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Can We Have A Logical Conversation About Who Will Win The Next Presidential Election?

We still have well over a year until the next presidential election. Yet, pollsters are frequently asked who (or which party) will win the White House. Most questions begin with either a policy argument, or national polling statistics between Biden and any number of Republican candidates. Some people ask about age, and some about legal battles… But the questions that need to be asked are, “what are the battleground states, and which party is better suited to win a majority of Independents in those states?”

The Problem with National Polls

Data has shown that head-to-head nationwide presidential polls are fairly insignificant: they are OK to gauge sentiment, but awful at forecasting who will be the next president. This is because national polls are looking at the popular vote (essentially), and we do not elect a president by popular vote. If, in the past 6 elections you used the national polls to gauge who would win, you would be wrong one third of the time. So, these are not great forecasting tools.

Looking Back to Look Forward

What can we do to have a more ‘logical’ conversation? Take a look at the states that voted for either Biden or Trump by at least double digits (more than 10 points). In doing so, you’d see that 335 (out of 538) Electoral College votes are pretty much already out of reach for the opposition party. It is possible that something could happen, and you could see an 11-point swing in one of these states but note that not one state had a double-digit swing from 2016 to 2020. So, let’s be ‘logical’ and assume that almost two-thirds of the nation’s electoral votes are already wrapped up.

Furthermore, in the 2020 election, 80 Electoral College votes were decided between 5 and 10 percent. These votes ‘lean’ toward one party or candidate a bit more than the other, but they are still more likely to vote for the candidate or party they voted for in the previous presidential election. Ohio, for example, will likely vote for the Republican candidate in 2024 due to a steady 8-point Republican advantage from the last two elections. Additionally, while Minnesota toed the line in 2016, it has not voted for a Republican since 1972.

This leaves the electoral map with only 8 states that are truly ‘up for grabs’ in 2024.

Forget National Polls, Focus on States

Of the 8 ‘battleground’ states, Trump won Florida and North Carolina, and Biden won Arizona, Georgia, Michigan, Nevada, Pennsylvania and Wisconsin.

Accounting for reapportionment, if Democrats take their 209 ‘solid’ votes and 17 ‘lean’ votes, that means they only need 44 ‘battleground’ votes to win.

On the other hand, if Republicans take their 125 ‘solid’ votes and 64 ‘lean’ votes, that means they need 81 ‘battleground’ votes to win.

Luckily, we can take the current temperature of 5 of the 8 battleground states, as they have active partisan voter registration statistics. Below is a table of the final active registration from the 2020 election, as well as recent (August 2023) registration data.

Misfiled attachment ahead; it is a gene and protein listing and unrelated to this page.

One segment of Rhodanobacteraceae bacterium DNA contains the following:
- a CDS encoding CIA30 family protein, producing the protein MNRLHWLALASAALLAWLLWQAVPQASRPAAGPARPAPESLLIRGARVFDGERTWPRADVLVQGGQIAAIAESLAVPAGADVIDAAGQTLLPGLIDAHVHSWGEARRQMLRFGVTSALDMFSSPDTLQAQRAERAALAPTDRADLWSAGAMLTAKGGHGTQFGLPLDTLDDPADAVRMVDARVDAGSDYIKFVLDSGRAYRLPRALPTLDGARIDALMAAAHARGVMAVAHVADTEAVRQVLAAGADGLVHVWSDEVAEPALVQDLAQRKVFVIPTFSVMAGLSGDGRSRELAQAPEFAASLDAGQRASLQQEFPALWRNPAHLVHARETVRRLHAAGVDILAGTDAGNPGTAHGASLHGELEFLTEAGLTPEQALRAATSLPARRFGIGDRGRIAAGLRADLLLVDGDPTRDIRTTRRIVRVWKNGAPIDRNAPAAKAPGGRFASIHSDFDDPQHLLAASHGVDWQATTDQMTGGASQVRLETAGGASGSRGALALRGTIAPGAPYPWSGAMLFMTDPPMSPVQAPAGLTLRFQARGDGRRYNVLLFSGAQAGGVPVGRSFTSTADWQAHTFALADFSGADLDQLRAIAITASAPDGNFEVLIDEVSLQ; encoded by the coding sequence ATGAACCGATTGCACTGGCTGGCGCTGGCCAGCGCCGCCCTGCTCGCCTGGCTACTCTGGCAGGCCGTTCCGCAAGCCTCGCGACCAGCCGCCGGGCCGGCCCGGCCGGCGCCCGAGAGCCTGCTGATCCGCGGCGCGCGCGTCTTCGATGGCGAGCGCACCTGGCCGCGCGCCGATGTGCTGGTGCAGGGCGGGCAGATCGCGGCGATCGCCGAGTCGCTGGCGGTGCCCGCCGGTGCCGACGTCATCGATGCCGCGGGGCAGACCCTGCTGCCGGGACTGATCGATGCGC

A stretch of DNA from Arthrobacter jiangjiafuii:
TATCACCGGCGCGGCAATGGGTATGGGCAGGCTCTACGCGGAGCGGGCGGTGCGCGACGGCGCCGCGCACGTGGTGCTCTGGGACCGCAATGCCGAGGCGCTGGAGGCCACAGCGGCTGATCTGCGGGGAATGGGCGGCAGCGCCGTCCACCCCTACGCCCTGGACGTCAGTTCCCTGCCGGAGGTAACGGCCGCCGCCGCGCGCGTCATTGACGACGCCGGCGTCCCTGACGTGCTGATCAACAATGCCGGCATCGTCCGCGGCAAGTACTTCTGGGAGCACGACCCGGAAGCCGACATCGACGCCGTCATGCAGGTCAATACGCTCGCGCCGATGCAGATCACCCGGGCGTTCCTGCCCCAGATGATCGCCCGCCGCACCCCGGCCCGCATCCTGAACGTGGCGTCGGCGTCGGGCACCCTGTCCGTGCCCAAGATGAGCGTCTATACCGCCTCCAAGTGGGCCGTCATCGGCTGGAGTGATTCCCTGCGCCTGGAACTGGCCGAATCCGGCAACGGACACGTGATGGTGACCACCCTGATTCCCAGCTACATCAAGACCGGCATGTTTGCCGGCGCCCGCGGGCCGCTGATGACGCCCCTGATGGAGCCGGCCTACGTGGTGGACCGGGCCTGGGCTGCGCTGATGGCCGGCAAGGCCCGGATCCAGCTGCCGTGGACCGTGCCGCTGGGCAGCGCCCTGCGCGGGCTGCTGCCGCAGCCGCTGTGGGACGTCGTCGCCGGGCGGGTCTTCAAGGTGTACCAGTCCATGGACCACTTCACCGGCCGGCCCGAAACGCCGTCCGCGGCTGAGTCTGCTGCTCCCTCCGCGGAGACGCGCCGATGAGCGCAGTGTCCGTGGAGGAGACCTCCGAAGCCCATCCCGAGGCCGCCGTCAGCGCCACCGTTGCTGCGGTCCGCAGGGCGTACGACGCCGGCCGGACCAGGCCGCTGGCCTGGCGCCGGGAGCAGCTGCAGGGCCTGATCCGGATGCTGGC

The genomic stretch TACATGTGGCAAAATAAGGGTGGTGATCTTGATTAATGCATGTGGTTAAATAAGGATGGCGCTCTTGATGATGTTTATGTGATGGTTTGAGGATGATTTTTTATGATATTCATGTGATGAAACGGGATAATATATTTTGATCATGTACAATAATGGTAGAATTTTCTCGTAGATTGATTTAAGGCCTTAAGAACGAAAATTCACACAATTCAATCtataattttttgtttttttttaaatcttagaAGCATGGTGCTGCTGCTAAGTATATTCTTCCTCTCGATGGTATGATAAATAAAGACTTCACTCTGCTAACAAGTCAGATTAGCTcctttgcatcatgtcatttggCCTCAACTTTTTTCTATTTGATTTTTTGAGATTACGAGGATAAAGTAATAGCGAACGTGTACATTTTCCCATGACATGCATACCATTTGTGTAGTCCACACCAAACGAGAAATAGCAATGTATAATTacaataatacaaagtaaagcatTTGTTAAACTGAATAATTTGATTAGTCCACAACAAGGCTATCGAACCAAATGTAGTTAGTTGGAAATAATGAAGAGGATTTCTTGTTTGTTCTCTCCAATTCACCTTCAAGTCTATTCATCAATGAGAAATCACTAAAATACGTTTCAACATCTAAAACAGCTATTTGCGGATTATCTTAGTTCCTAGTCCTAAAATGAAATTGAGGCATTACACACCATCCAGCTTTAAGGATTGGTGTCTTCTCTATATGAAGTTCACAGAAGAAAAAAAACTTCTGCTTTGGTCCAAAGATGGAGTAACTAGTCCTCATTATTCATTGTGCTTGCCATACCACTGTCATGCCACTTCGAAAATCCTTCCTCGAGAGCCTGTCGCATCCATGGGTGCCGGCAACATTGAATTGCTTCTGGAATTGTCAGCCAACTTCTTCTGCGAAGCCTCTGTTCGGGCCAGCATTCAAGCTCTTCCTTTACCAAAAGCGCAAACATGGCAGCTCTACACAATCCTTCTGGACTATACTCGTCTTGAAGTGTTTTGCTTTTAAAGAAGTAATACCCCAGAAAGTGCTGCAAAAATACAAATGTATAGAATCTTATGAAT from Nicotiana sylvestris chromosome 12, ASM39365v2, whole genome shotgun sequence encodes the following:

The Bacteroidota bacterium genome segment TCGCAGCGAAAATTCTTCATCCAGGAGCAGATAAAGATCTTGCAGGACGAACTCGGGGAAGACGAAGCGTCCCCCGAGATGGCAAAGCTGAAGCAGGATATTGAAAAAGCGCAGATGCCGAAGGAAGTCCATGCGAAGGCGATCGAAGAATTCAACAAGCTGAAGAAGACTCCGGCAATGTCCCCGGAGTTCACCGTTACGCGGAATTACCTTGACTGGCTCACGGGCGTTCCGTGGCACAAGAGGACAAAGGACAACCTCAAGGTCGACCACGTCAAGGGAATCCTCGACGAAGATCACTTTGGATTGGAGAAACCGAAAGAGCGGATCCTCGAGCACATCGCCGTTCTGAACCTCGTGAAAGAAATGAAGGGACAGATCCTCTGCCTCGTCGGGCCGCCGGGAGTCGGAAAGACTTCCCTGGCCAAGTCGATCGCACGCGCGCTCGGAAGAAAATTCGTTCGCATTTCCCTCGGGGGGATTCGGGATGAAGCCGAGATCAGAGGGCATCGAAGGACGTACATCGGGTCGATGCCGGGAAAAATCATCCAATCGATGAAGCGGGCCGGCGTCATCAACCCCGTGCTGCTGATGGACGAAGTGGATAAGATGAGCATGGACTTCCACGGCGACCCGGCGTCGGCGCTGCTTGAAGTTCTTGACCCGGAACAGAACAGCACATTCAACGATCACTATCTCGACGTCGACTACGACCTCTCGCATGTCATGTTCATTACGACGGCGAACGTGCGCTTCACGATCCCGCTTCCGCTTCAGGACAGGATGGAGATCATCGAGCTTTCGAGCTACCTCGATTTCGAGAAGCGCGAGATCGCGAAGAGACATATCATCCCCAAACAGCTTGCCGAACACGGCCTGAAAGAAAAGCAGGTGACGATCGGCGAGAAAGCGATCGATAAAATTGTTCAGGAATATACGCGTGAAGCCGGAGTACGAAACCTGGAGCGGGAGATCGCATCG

We see that current Republican registration margins are slightly better than they were on election day 2020 (to be expected as Republicans currently have the more hotly contested primary season). We could look at this data with Red-and-Blue tinted glasses and start talking about which states are doing better for Republicans (Florida), or which states still lean a bit Democratic (Pennsylvania)… But in looking solely at the data, and thinking logically, there is something more important at play.

In every toss-up state, “Independent/Other” voter registration is up compared to 2020. Heck, a plurality of Arizonans no longer register with one of the two major parties, and that is what this election is going to come down to: which party can win over the middle in the battleground states?

The 2020 nationwide exit polls showed that Biden gained 94 percent support from self-identified Democrats, while Trump received 94 percent of Republicans’ support. The difference that pushed Biden to victory is his collection of 54 percent support from the Independents. In 2016, Clinton received support from 89 percent of Democrats to Trump’s 88 percent of Republicans. However, Trump outperformed Clinton among Independents, giving him the pathway to the presidency.

If you want to have a ‘logical’ conversation for Presidential Elections, voter turnout of Democrats in California or Republicans in Wyoming is irrelevant. We know how these states are going to vote. National head-to-head polls also aren’t a surefire way to forecast elections.

What is important is how a candidate is catering their message to sway the Independent voters, specifically in the 8 swing states. And thankfully, that’s not too difficult to do. Take for example an article we wrote for AllSides regarding sentiment on the issue of energy and the environment; we see that 80% of Independents agree that human actions cause and/or accelerate climate change… If in the closing days of the election the final push is on energy and the environment, then the candidate with a message that is more in line with 8-in-10 Independents will win the election.

Now, this is not to say energy and the environment will be the deciding issue in 2024. But, this does show us how to answer the question of ‘who will win the presidency’: The candidate whose message more closely aligns with a majority of Independents on the issues that matter… And there you have it, a logical conversation about who will win the next election.


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